HBO Documents First-Ever Gay Family Cruise

The queue seemed interminable: a human serpentine snaked its way down the gangway of the Norwegian Dawn. Those who had booked passage on the cruise waited to board, some patient, others anxious. This scene had been played out thousands of times before, but this time there was a difference. Nearly all the 500 families advancing to the ocean liner were made up of either two moms or two dads, many with children in tow.
Tony had come to experience the world’s first-ever cruise for gay families—seven days of bliss with diapers and baby formula. Tony and his partner, Lan, are from Kansas City. They and their infant daughter, Lia, were among over 1,500 passengers on Rosie’s Family Cruise in the summer of 2004. Seeing all these families, mostly ordinary folks, who shared one special thing with them was a moving scene for the two local dads.
Experiences on the maiden voyage of this R Family Vacations ( cruise were recorded by filmmaker Shari Cookson. The documentary, “All Aboard! Rosie’s Family Cruise,” was screened during the second cruise in 2005, and again at this year’s Sundance Film Festival. It finally arrived on HBO April 6. The film followed several of the families through their personal adventures from New York to Key West, the Bahamas, and the Caribbean.
The “Rosie” in the film’s title is, of course, Rosie O’Donnell, comedian, actor, and talk-show host. She and her partner, Kelli O’Donnell, came up with the idea of a cruise for gay and lesbian families in 2002 with their friend Gregg Kaminsky. Family was the impetus for the cruise idea, as the O’Donnells have four young children.
Gregg knew how to run a travel business, and Kelli had the marketing expertise. “I just wrote the check,” Rosie said. She insisted they charter the best ship, and she saw to the chore of getting freebies for the guests and booking Broadway talent for the onboard entertainment. “Gregg and Kelli did everything else,” said Ro.
Stage shows at the Stardust Theatre included “Rosie’s Variety Hour” and stand-up comedians Bob Smith, Judy Gold, and Poppy Champlin performed. Billy Porter belted out a mellifluous “But the World Goes ‘Round.” Former NFL defensive player Esera Tuaolo conducted a football clinic; He was aboard with his partner and their twin girls.
As on any Caribbean cruise, passengers could swim, play shuffleboard, tour ports of call, or simply lie around soaking up the sun. Forums were held about such things as adoption, and there was a panel discussion on “Being a Dad in a Mom’s World.”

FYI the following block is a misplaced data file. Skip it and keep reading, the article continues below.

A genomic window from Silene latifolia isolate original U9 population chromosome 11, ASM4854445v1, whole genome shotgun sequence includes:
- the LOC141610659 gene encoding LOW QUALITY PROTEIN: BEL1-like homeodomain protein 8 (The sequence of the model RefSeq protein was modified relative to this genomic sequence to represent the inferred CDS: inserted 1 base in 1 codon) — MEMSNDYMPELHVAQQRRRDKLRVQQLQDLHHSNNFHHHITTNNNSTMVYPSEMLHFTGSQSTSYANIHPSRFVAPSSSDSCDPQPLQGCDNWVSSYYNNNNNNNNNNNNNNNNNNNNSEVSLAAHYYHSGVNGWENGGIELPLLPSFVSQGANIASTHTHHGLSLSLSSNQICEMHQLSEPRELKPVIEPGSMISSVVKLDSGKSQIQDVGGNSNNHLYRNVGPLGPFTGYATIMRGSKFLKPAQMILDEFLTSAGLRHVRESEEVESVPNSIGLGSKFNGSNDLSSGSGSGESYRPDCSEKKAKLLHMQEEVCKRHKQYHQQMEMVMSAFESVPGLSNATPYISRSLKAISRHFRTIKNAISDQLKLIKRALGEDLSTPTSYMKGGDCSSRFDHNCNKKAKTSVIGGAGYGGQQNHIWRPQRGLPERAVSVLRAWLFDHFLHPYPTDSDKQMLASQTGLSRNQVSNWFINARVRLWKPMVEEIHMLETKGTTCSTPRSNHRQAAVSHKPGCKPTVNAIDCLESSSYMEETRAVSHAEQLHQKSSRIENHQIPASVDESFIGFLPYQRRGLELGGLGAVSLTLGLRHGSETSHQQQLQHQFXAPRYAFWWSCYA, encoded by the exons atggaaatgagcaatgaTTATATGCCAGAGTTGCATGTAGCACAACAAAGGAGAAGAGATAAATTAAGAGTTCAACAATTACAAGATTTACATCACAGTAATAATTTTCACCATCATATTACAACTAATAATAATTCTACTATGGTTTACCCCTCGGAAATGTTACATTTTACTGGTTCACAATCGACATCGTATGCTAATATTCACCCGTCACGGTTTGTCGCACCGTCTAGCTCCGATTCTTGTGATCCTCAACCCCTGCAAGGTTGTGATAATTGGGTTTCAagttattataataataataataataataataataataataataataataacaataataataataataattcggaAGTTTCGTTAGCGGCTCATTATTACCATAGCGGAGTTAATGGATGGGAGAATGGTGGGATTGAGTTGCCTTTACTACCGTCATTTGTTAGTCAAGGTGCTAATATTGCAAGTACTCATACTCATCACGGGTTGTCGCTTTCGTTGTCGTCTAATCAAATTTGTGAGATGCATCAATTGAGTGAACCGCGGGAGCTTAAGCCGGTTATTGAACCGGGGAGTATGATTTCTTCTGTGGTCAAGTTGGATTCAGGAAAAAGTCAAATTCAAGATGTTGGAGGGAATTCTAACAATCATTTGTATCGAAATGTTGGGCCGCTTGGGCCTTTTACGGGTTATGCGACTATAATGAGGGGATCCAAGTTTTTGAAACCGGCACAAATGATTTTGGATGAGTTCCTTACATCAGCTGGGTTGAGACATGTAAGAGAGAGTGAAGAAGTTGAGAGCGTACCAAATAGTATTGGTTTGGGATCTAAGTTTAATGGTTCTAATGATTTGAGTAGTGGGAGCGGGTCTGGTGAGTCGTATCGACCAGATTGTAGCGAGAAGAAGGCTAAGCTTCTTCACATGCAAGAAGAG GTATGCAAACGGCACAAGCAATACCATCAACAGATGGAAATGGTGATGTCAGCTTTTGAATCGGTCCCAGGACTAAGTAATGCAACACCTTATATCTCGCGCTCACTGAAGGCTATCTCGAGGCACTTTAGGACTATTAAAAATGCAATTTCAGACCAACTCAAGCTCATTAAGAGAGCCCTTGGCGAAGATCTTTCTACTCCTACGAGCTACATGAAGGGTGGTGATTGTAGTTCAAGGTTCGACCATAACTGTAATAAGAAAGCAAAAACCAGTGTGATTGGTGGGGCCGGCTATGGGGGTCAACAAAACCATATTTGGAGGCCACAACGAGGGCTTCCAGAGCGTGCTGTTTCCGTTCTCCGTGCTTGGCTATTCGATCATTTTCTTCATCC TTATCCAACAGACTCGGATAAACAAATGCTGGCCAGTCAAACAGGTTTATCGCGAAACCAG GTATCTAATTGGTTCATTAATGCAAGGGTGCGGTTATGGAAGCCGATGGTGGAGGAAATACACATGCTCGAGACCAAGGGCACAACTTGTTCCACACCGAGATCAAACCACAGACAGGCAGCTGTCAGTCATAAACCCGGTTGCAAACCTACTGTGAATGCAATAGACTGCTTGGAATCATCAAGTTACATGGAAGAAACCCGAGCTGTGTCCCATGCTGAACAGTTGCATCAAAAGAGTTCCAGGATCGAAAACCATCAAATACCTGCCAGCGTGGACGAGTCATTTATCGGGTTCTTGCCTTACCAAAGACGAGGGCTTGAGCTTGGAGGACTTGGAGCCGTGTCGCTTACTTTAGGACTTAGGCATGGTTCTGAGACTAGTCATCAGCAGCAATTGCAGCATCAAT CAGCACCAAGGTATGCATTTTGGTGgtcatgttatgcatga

In the documentary Marina Gatto recalls how it felt seeing her moms walking together, holding hands without one scintilla of judgment. The joy is obvious as the moms, dads, and kids dance to “We Are Family” at the beginning of the film. Catharsis abounds.
Tony and Lan were also aboard the 2005 cruise to Martha’s Vineyard, Boston, and Nova Scotia, and are set to sail to Alaska later this year on cruise number three. They liken the experience to an annual coming together of a set of friends, whether at a summer job, a fraternity event, or a community theater group. Lan’s mom accompanied the pair in 2005 so they could attend more of the late night goings on, while grandma helped out with Lia. Year two featured Cyndi Lauper, Joy Behar, and Melissa Etheridge to entertain the 2,200 passengers aboard that year.
A few vocal church folks were doing their best to rattle the cruisers as they toured Nassau. Lan and Tony decided against disembarking because they were warned of a possible protest such as this in the Bahamas. This incident was the only blemish on an otherwise utopian experience. Teen kids talked about their parents’ “coming out,” older children gave testimonies about their families, and one pair of dads dealt with impending separation anxiety as their daughter prepares for college.
Near the end of the documentary, Charlie Paragian and Danny Sernekos were married in a formal ceremony with their five children surrounding them. The seven embrace in a scene that would melt anyone’s heart. Shauna Raye and Liz Ward also chose to have a barefoot, linen-clad, sunset holy union.
As the cruisers prepared to end their journey, the reality of a safe, wonderful, happy, gentle village would soon pass into history.
The film is artfully constructed. Anyone with an empathetic soul will be moved to tears and laughter by it. The July 2-9, 2006, cruise from Seattle to Alaska is sold out, with around 2,600 on the manifest. The first R Family winter cruise is set for February 2007 on a brand-new Norwegian Cruise Lines ship, sailing from Miami up the eastern seaboard.
“All Aboard” airs on HBO throughout April, and on HBO OnDemand through May 7

Bradley Osborn

Brad has been writing for Camp since 2004. His beat is mostly local features and general LGBT news. Common topics have included youth, faith and community. Although he holds an M.A. in journalism, he primarily considers himself to be a chemist, having studied and worked in biochemistry, quantitative analysis, quality assurance and the production of educational science texts. He's laconic, unintentionally enigmatic and often facetious. He enjoys irony, as well as things – but not animals, apparently – that are simultaneously beautiful and utilitarian. He and his cat, Charlie Parker, reside in downtown Kansas City, Mo. If you have a story idea for Brad, send him a note at

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